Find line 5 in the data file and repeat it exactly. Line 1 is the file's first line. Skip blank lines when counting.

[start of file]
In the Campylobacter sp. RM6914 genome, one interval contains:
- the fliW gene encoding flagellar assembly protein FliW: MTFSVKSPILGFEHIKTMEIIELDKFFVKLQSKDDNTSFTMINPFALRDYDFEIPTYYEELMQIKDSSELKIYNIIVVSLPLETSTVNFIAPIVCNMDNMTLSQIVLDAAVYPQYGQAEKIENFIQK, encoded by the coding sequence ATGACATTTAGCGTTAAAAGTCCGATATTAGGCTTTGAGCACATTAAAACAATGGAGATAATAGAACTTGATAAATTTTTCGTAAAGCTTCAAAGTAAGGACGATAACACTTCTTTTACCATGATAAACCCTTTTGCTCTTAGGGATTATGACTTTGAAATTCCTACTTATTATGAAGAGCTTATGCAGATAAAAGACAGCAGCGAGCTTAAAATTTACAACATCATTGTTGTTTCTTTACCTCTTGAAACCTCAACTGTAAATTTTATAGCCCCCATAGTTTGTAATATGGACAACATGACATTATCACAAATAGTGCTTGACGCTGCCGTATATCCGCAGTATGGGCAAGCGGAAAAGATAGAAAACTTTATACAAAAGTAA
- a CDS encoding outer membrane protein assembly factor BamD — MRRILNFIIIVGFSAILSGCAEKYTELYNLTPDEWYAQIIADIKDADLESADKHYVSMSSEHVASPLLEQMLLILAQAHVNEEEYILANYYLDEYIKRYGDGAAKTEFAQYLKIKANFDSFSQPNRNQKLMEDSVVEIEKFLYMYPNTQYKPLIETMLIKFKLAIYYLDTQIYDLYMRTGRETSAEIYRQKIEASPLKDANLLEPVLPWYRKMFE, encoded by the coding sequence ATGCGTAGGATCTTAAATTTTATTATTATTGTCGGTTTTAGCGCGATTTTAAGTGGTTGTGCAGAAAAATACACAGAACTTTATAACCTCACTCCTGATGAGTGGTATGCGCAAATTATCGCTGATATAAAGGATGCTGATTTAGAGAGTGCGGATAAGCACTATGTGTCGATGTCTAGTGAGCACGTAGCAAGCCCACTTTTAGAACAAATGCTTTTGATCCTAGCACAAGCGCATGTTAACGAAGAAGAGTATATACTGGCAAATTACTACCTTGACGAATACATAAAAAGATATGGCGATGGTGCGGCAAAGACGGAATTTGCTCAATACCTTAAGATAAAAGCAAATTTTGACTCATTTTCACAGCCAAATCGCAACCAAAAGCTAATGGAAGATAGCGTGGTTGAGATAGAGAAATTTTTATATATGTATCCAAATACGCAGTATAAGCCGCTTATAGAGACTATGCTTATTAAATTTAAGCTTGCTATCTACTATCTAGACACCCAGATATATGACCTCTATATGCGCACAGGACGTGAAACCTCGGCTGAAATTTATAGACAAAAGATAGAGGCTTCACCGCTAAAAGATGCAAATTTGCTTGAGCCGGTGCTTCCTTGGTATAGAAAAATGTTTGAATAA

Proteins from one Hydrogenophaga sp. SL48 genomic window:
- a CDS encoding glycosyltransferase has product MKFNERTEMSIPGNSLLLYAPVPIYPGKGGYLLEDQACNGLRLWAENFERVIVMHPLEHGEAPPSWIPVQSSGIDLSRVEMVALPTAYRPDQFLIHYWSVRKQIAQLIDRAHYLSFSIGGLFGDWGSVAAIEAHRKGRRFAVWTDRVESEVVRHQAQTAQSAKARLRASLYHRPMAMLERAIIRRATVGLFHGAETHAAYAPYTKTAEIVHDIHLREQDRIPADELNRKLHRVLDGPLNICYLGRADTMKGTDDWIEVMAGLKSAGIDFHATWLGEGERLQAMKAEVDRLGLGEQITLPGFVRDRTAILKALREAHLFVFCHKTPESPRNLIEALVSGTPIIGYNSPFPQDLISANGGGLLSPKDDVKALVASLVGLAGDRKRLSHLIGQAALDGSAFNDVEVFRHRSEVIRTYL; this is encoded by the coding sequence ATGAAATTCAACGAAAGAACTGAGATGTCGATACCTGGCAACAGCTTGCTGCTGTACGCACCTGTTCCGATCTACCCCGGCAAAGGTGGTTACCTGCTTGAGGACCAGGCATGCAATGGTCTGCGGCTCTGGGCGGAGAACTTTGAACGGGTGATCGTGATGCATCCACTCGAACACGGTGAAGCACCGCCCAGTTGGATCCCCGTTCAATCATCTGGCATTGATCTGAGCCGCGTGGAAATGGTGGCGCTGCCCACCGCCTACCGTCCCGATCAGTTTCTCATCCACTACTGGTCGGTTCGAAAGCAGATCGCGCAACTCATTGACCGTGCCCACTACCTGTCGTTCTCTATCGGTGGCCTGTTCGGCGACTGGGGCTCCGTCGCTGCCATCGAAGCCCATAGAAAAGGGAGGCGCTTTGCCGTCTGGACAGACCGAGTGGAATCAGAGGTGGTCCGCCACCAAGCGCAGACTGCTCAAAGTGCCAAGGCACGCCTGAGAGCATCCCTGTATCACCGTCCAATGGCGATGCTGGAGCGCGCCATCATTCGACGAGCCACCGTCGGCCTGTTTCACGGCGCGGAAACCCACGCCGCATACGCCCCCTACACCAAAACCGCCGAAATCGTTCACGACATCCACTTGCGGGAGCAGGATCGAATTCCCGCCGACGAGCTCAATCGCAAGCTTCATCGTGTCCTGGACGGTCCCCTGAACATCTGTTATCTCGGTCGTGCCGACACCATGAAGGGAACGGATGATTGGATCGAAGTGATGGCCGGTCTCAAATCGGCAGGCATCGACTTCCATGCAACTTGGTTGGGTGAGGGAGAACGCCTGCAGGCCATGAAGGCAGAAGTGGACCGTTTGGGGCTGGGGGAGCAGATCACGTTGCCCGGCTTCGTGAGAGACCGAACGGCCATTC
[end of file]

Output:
- a CDS encoding glycosyltransferase has product MKFNERTEMSIPGNSLLLYAPVPIYPGKGGYLLEDQACNGLRLWAENFERVIVMHPLEHGEAPPSWIPVQSSGIDLSRVEMVALPTAYRPDQFLIHYWSVRKQIAQLIDRAHYLSFSIGGLFGDWGSVAAIEAHRKGRRFAVWTDRVESEVVRHQAQTAQSAKARLRASLYHRPMAMLERAIIRRATVGLFHGAETHAAYAPYTKTAEIVHDIHLREQDRIPADELNRKLHRVLDGPLNICYLGRADTMKGTDDWIEVMAGLKSAGIDFHATWLGEGERLQAMKAEVDRLGLGEQITLPGFVRDRTAILKALREAHLFVFCHKTPESPRNLIEALVSGTPIIGYNSPFPQDLISANGGGLLSPKDDVKALVASLVGLAGDRKRLSHLIGQAALDGSAFNDVEVFRHRSEVIRTYL; this is encoded by the coding sequence ATGAAATTCAACGAAAGAACTGAGATGTCGATACCTGGCAACAGCTTGCTGCTGTACGCACCTGTTCCGATCTACCCCGGCAAAGGTGGTTACCTGCTTGAGGACCAGGCATGCAATGGTCTGCGGCTCTGGGCGGAGAACTTTGAACGGGTGATCGTGATGCATCCACTCGAACACGGTGAAGCACCGCCCAGTTGGATCCCCGTTCAATCATCTGGCATTGATCTGAGCCGCGTGGAAATGGTGGCGCTGCCCACCGCCTACCGTCCCGATCAGTTTCTCATCCACTACTGGTCGGTTCGAAAGCAGATCGCGCAACTCATTGACCGTGCCCACTACCTGTCGTTCTCTATCGGTGGCCTGTTCGGCGACTGGGGCTCCGTCGCTGCCATCGAAGCCCATAGAAAAGGGAGGCGCTTTGCCGTCTGGACAGACCGAGTGGAATCAGAGGTGGTCCGCCACCAAGCGCAGACTGCTCAAAGTGCCAAGGCACGCCTGAGAGCATCCCTGTATCACCGTCCAATGGCGATGCTGGAGCGCGCCATCATTCGACGAGCCACCGTCGGCCTGTTTCACGGCGCGGAAACCCACGCCGCATACGCCCCCTACACCAAAACCGCCGAAATCGTTCACGACATCCACTTGCGGGAGCAGGATCGAATTCCCGCCGACGAGCTCAATCGCAAGCTTCATCGTGTCCTGGACGGTCCCCTGAACATCTGTTATCTCGGTCGTGCCGACACCATGAAGGGAACGGATGATTGGATCGAAGTGATGGCCGGTCTCAAATCGGCAGGCATCGACTTCCATGCAACTTGGTTGGGTGAGGGAGAACGCCTGCAGGCCATGAAGGCAGAAGTGGACCGTTTGGGGCTGGGGGAGCAGATCACGTTGCCCGGCTTCGTGAGAGACCGAACGGCCATTC